1) Where will the medical devices industry find the technical expertise to solve challenging industry issues such as device development, manufacturing, multi-firm collaboration, process improvement, and quality assurance?
2) What is the best way to address the lack of a skilled workforce in the highly regulated medical devices industry?
3) How will government regulation and public policy affect the medical devices industry?
4) Can we forecast how a variety of powerful economic forces at work today will change the future economic environment facing the medical devices industry?
5) What are the affects of global competition and U.S. Food and Drug Administration (FDA) regulation and what are appropriate public policy responses?
The educational component of CareMed includes a 15-hour graduate certificate program in regulatory affairs (with an explicit emphasis on medical devices). This certificate program was developed with input from local medical device companies and faculty in the Regulatory Affairs Program at San Diego State University. Moreover, this certificate program is expected to evolve into a formal Master’s degree option in the near future. In order to become a Master’s degree program, new courses must be added. One of the planned new courses is a course in the economics of regulation and antitrust, and a second is the economics of healthcare. Both of these courses already exist in the College of Business Administration at USF.
CareMed will require and encourage close, direct interaction with practitioners and key constituents within the medical devices industry who can offer a rich understanding of the workings of the industry and the issues it faces, both in the short run and in the long run. In fact, operating partnerships have already been established with the Florida Medical Manufacturers’ Consortium (FMMC) and the U.S. Food and Drug Administration (FDA).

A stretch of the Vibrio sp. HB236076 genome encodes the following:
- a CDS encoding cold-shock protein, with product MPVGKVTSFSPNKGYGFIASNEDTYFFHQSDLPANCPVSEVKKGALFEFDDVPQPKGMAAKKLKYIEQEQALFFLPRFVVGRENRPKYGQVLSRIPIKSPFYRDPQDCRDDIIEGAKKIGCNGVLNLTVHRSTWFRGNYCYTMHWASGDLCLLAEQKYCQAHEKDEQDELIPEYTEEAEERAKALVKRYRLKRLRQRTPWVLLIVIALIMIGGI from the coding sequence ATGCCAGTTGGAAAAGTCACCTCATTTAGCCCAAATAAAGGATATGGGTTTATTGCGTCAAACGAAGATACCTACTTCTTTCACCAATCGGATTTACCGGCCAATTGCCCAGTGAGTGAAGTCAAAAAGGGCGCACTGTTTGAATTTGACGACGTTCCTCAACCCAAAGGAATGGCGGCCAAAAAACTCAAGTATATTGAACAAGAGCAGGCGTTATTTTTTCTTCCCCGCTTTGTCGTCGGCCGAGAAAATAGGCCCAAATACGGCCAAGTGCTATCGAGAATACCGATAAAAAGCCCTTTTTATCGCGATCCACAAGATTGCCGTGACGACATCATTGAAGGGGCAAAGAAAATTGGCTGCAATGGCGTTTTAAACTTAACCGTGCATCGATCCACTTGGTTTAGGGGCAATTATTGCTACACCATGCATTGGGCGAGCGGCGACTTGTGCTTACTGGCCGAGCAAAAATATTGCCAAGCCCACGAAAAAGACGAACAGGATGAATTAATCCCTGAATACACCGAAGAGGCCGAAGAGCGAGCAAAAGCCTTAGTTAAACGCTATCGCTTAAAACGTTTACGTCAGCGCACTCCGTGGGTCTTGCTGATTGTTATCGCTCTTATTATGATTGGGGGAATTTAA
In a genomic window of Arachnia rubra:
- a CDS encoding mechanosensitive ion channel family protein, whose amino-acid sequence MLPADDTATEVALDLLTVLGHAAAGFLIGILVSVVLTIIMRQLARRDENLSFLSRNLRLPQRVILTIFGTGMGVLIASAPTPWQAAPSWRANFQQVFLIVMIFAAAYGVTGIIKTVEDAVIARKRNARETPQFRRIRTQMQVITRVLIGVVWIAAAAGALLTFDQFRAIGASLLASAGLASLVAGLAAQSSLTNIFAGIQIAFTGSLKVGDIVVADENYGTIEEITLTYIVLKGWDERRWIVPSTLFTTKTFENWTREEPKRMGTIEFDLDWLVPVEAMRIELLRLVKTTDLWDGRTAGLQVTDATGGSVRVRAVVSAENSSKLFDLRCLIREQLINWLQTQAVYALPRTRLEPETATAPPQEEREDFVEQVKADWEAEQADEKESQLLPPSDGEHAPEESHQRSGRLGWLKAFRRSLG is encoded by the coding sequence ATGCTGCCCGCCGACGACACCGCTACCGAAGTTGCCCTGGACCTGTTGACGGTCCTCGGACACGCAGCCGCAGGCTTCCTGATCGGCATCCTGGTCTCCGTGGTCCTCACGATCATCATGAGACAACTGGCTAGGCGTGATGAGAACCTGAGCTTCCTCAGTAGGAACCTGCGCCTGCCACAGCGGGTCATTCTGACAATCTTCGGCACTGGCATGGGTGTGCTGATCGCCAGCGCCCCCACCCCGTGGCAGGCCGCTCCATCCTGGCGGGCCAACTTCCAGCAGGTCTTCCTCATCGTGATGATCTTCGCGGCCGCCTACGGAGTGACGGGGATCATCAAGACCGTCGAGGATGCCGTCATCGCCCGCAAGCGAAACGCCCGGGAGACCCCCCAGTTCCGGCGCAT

One centerpiece of CareMed that integrates our three-pronged mission is an active learning and virtual manufacturing laboratory. This lab will facilitate research on advanced manufacturing and prototyping techniques, promote collaboration between academia and industry in medical device and equipment design and manufacturing, and provide opportunities for hands-on learning by our engineering students.
The CareMed industry center is consistent with the five competitive strategies put forth by the College of Engineering which make it viable for other state and federal funding.
The findings of the recent National Academy of Engineering (NAE) study indicates the importance of the MDE industry at the local, national, and international levels, coupled with the research interests and resource capabilities of USF, make a strong case for developing CareMed as a national research center at the University of South Florida.
The research agenda undertaken by CareMed takes aim at substantive issues and problems that will lead to outcomes of interest to both university scholars and industry practitioners. Among the issues CareMed is likely to address are the following:
CareMed Approach to Research